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Let’s Take the Next Step: Policymakers Should Forgive Student Loan Debt for Entrepreneurs

The U.S. Department of Education recently announced significant changes to the federal Public Service Loan Forgiveness (PSLF) Program, which provides debt relief for government and nonprofit workers. The program’s purpose is two-pronged: aiming to encourage public service employment whileaddressing a trillion-dollar threat to the economy.

That’s an important step, but the government would be remiss to overlook an opportunity to fold entrepreneurship into debt forgiveness. At a moment of economic upheaval, policymakers could address the student loan crisis while also stimulating innovation and job creation via a new generation of entrepreneurs.

One approach to debt relief was suggested in a 2019 piece co-authored by John Dearie, president of the Center for American Entrepreneurship, a member of the Start Us Up coalition. Included in the proposal: “if the entrepreneur or startup employee remains at a startup for five years (either a single firm or multiple new businesses) and has made loan payments of at least $200 on time for 60 months (five years) — for a total of $12,000 — any remaining student debt would be forgiven.”

The hypothetical policy is explicitly modeled off the PSLF program — another example (similar to the E-Corps set forth in ANBP) of how policymakers would be well-served to view entrepreneurship as a public good.

Prospective entrepreneurs often find themselves discouraged from starting a business and pushed toward other jobs due to the financial shackles of student loan debt. Research shows 48% of young prospective entrepreneurs view student loans as a barrier to starting a business.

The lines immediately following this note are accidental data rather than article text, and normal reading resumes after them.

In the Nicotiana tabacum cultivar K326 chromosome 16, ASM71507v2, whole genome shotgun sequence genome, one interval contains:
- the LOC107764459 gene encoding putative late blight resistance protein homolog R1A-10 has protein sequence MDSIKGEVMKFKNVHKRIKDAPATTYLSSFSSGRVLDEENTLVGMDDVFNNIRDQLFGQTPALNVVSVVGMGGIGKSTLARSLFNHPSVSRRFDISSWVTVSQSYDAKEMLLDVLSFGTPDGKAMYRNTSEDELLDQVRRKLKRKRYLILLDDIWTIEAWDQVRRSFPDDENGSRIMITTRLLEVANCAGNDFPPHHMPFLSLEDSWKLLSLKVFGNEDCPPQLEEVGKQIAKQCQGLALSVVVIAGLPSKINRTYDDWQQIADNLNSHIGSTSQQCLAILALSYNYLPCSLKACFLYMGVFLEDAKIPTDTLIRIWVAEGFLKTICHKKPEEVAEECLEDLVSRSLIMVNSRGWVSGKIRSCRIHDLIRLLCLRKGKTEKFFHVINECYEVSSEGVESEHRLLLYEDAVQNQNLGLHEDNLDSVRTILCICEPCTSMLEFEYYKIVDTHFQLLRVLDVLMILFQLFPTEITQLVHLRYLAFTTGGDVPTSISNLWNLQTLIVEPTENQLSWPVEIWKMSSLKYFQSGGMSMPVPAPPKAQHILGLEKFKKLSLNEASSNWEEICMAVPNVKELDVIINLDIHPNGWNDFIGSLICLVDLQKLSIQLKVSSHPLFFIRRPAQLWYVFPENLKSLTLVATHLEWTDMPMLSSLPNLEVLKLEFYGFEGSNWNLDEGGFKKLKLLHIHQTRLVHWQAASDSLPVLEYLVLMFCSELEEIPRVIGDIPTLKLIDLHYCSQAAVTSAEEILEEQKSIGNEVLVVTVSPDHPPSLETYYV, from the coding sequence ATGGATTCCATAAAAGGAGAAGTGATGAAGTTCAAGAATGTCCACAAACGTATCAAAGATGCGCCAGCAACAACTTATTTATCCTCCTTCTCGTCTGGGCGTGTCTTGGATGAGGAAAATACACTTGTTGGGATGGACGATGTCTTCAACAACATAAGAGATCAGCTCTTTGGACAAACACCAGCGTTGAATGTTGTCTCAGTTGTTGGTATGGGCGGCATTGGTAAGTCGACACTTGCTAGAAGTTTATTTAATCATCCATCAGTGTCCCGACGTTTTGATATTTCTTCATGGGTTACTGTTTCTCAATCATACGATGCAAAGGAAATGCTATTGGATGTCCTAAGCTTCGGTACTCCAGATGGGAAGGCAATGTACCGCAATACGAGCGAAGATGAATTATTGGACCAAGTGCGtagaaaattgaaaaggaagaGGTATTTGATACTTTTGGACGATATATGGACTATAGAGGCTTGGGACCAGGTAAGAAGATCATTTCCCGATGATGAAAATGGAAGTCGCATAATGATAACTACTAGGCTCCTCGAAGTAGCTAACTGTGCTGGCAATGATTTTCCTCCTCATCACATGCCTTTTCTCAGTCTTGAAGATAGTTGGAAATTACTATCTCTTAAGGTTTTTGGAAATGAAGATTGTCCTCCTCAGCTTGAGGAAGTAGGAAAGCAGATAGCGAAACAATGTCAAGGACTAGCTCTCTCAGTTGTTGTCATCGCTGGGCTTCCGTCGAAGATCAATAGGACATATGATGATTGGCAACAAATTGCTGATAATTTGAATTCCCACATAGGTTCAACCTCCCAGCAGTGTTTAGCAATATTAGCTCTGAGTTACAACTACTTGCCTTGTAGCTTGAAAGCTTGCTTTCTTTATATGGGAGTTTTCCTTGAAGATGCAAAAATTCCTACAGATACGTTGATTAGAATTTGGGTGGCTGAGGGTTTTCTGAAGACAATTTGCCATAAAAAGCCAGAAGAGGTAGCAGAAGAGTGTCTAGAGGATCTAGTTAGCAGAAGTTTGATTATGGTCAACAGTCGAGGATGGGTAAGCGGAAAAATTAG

The PSLF offers a framework for how policymakers can address both the debt crisis and the ever-present (and pandemic-heightened) need to invest in new businesses. To that end, America’s New Business Plan recommends that policymakers:

  • Create a federal Student Loan Deferral Plan that allows entrepreneurs faced with significant student loan burdens to apply to defer their student loans for an initial period of one year and for up to five years.
  • Forgive student loan debt for entrepreneurs who continually make capped loan payments for a certain period of time through the Pay As You Earn (PAYE) or Income-Based Repayment (IBR) programs.
  • Provide entrepreneurs who maintain residence in the state an exclusion from state income tax equal to the amount of student loan payments made in a year up to a capped amount.

There is an urgent need for reform on both ends. Recent data shows that student loan debt now totals $1.73 trillion and grows six times faster than the U.S. economy, with 43.2 million student borrowers owing an average of $39,351. Meanwhile, increased interest in entrepreneurship signals a potential end to a decades-long flatlining rates of entrepreneurship, but only if new and small businesses receive the support and freedom to thrive.

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